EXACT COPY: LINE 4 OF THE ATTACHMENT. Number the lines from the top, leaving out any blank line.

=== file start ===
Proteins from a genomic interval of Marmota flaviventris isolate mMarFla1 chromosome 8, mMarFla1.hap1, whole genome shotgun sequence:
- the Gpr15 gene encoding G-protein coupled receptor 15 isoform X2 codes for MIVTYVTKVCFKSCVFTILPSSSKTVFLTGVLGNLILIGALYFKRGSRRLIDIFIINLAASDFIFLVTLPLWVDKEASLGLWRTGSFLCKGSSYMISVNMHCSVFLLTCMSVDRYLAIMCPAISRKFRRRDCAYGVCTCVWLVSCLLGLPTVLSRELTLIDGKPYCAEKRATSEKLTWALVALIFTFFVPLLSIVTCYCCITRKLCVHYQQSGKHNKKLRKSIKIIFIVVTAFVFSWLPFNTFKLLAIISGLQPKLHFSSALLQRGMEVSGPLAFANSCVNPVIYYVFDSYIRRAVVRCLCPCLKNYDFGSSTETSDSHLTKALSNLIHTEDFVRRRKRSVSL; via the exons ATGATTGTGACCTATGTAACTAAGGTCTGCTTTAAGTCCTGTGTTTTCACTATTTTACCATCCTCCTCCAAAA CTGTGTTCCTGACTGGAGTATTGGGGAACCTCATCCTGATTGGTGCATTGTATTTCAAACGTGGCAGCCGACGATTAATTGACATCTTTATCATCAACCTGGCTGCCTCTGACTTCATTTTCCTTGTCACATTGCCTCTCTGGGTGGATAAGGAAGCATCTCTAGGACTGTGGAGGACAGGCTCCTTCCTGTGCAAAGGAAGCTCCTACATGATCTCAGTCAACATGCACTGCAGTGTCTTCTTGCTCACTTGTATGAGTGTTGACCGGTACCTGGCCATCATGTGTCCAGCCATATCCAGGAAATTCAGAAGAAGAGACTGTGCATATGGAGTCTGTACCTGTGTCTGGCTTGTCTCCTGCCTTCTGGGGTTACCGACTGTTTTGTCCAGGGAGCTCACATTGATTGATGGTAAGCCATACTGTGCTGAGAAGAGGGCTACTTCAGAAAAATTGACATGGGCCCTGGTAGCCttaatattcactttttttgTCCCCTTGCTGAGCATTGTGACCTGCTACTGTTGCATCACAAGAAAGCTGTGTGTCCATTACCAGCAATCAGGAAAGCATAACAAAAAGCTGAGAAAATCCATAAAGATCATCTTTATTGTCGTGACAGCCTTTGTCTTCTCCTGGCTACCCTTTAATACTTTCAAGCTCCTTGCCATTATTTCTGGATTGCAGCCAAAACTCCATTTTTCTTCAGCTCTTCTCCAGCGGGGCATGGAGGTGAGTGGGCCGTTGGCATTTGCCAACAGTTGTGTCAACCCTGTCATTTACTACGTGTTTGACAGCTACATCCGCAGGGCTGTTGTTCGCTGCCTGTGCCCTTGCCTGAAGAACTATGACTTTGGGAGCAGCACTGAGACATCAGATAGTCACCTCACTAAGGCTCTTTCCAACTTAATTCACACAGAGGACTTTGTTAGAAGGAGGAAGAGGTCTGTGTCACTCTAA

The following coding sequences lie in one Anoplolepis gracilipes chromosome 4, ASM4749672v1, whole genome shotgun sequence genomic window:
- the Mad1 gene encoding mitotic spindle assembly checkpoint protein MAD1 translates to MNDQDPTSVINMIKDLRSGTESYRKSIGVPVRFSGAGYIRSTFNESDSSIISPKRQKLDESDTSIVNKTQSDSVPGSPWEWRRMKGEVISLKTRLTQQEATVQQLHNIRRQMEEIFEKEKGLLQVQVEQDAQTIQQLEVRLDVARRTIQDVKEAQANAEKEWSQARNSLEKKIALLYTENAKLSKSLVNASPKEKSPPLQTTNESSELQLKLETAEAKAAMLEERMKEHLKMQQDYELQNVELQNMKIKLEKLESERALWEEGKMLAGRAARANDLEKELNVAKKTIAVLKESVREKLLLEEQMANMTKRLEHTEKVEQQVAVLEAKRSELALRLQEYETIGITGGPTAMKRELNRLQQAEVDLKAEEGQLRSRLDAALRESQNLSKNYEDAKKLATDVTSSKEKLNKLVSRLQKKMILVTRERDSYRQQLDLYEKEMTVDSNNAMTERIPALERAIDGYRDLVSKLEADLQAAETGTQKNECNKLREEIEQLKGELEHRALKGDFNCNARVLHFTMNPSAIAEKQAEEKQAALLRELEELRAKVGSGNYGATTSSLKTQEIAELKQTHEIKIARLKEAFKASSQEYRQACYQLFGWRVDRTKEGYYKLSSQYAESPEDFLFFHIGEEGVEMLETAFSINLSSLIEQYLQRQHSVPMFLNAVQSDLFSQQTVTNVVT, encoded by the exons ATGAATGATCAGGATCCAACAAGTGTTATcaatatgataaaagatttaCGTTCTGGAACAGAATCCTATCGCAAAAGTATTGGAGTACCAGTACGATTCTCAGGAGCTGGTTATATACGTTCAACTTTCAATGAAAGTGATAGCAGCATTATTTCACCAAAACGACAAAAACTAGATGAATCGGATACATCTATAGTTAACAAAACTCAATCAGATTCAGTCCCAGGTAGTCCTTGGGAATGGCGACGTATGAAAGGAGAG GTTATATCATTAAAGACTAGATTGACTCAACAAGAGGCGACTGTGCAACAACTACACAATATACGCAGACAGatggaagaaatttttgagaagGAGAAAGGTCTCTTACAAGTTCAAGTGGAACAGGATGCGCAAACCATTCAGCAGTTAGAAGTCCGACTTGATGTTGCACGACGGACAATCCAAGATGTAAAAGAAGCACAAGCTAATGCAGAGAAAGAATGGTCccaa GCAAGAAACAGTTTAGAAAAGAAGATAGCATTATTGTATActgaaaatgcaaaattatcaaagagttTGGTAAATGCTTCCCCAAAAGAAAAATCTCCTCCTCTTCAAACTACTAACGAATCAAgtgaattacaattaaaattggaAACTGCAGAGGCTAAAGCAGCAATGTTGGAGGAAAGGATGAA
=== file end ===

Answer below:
- the Mad1 gene encoding mitotic spindle assembly checkpoint protein MAD1 translates to MNDQDPTSVINMIKDLRSGTESYRKSIGVPVRFSGAGYIRSTFNESDSSIISPKRQKLDESDTSIVNKTQSDSVPGSPWEWRRMKGEVISLKTRLTQQEATVQQLHNIRRQMEEIFEKEKGLLQVQVEQDAQTIQQLEVRLDVARRTIQDVKEAQANAEKEWSQARNSLEKKIALLYTENAKLSKSLVNASPKEKSPPLQTTNESSELQLKLETAEAKAAMLEERMKEHLKMQQDYELQNVELQNMKIKLEKLESERALWEEGKMLAGRAARANDLEKELNVAKKTIAVLKESVREKLLLEEQMANMTKRLEHTEKVEQQVAVLEAKRSELALRLQEYETIGITGGPTAMKRELNRLQQAEVDLKAEEGQLRSRLDAALRESQNLSKNYEDAKKLATDVTSSKEKLNKLVSRLQKKMILVTRERDSYRQQLDLYEKEMTVDSNNAMTERIPALERAIDGYRDLVSKLEADLQAAETGTQKNECNKLREEIEQLKGELEHRALKGDFNCNARVLHFTMNPSAIAEKQAEEKQAALLRELEELRAKVGSGNYGATTSSLKTQEIAELKQTHEIKIARLKEAFKASSQEYRQACYQLFGWRVDRTKEGYYKLSSQYAESPEDFLFFHIGEEGVEMLETAFSINLSSLIEQYLQRQHSVPMFLNAVQSDLFSQQTVTNVVT, encoded by the exons ATGAATGATCAGGATCCAACAAGTGTTATcaatatgataaaagatttaCGTTCTGGAACAGAATCCTATCGCAAAAGTATTGGAGTACCAGTACGATTCTCAGGAGCTGGTTATATACGTTCAACTTTCAATGAAAGTGATAGCAGCATTATTTCACCAAAACGACAAAAACTAGATGAATCGGATACATCTATAGTTAACAAAACTCAATCAGATTCAGTCCCAGGTAGTCCTTGGGAATGGCGACGTATGAAAGGAGAG GTTATATCATTAAAGACTAGATTGACTCAACAAGAGGCGACTGTGCAACAACTACACAATATACGCAGACAGatggaagaaatttttgagaagGAGAAAGGTCTCTTACAAGTTCAAGTGGAACAGGATGCGCAAACCATTCAGCAGTTAGAAGTCCGACTTGATGTTGCACGACGGACAATCCAAGATGTAAAAGAAGCACAAGCTAATGCAGAGAAAGAATGGTCccaa GCAAGAAACAGTTTAGAAAAGAAGATAGCATTATTGTATActgaaaatgcaaaattatcaaagagttTGGTAAATGCTTCCCCAAAAGAAAAATCTCCTCCTCTTCAAACTACTAACGAATCAAgtgaattacaattaaaattggaAACTGCAGAGGCTAAAGCAGCAATGTTGGAGGAAAGGATGAA